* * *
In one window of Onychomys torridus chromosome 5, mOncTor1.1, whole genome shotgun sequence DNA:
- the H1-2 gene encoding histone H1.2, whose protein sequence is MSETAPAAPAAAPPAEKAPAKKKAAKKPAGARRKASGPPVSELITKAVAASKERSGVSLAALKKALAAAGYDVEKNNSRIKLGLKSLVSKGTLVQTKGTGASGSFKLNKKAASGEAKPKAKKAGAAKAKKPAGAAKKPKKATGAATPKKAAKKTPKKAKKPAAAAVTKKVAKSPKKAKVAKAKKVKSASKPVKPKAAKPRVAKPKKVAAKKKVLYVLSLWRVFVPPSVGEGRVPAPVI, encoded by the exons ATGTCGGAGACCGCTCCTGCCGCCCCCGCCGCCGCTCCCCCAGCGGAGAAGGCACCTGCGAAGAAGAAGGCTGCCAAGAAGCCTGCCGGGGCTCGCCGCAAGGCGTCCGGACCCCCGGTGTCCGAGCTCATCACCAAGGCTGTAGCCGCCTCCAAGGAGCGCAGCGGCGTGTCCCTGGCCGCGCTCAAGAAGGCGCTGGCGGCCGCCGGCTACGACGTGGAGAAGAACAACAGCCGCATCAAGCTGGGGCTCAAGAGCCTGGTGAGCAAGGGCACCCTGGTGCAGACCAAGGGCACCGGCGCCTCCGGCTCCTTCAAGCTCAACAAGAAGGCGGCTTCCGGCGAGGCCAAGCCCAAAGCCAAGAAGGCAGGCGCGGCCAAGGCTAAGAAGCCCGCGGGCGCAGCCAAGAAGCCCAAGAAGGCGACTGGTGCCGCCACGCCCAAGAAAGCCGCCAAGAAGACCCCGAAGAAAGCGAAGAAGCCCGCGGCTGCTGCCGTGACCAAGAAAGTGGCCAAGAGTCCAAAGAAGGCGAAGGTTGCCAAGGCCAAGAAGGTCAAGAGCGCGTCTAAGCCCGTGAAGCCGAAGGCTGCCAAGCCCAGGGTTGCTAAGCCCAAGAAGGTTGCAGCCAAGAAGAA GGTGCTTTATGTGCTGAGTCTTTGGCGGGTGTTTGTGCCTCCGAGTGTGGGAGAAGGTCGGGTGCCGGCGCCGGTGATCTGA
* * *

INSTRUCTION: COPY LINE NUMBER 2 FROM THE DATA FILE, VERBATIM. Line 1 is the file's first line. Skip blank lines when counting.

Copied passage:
- the H1-2 gene encoding histone H1.2, whose protein sequence is MSETAPAAPAAAPPAEKAPAKKKAAKKPAGARRKASGPPVSELITKAVAASKERSGVSLAALKKALAAAGYDVEKNNSRIKLGLKSLVSKGTLVQTKGTGASGSFKLNKKAASGEAKPKAKKAGAAKAKKPAGAAKKPKKATGAATPKKAAKKTPKKAKKPAAAAVTKKVAKSPKKAKVAKAKKVKSASKPVKPKAAKPRVAKPKKVAAKKKVLYVLSLWRVFVPPSVGEGRVPAPVI, encoded by the exons ATGTCGGAGACCGCTCCTGCCGCCCCCGCCGCCGCTCCCCCAGCGGAGAAGGCACCTGCGAAGAAGAAGGCTGCCAAGAAGCCTGCCGGGGCTCGCCGCAAGGCGTCCGGACCCCCGGTGTCCGAGCTCATCACCAAGGCTGTAGCCGCCTCCAAGGAGCGCAGCGGCGTGTCCCTGGCCGCGCTCAAGAAGGCGCTGGCGGCCGCCGGCTACGACGTGGAGAAGAACAACAGCCGCATCAAGCTGGGGCTCAAGAGCCTGGTGAGCAAGGGCACCCTGGTGCAGACCAAGGGCACCGGCGCCTCCGGCTCCTTCAAGCTCAACAAGAAGGCGGCTTCCGGCGAGGCCAAGCCCAAAGCCAAGAAGGCAGGCGCGGCCAAGGCTAAGAAGCCCGCGGGCGCAGCCAAGAAGCCCAAGAAGGCGACTGGTGCCGCCACGCCCAAGAAAGCCGCCAAGAAGACCCCGAAGAAAGCGAAGAAGCCCGCGGCTGCTGCCGTGACCAAGAAAGTGGCCAAGAGTCCAAAGAAGGCGAAGGTTGCCAAGGCCAAGAAGGTCAAGAGCGCGTCTAAGCCCGTGAAGCCGAAGGCTGCCAAGCCCAGGGTTGCTAAGCCCAAGAAGGTTGCAGCCAAGAAGAA GGTGCTTTATGTGCTGAGTCTTTGGCGGGTGTTTGTGCCTCCGAGTGTGGGAGAAGGTCGGGTGCCGGCGCCGGTGATCTGA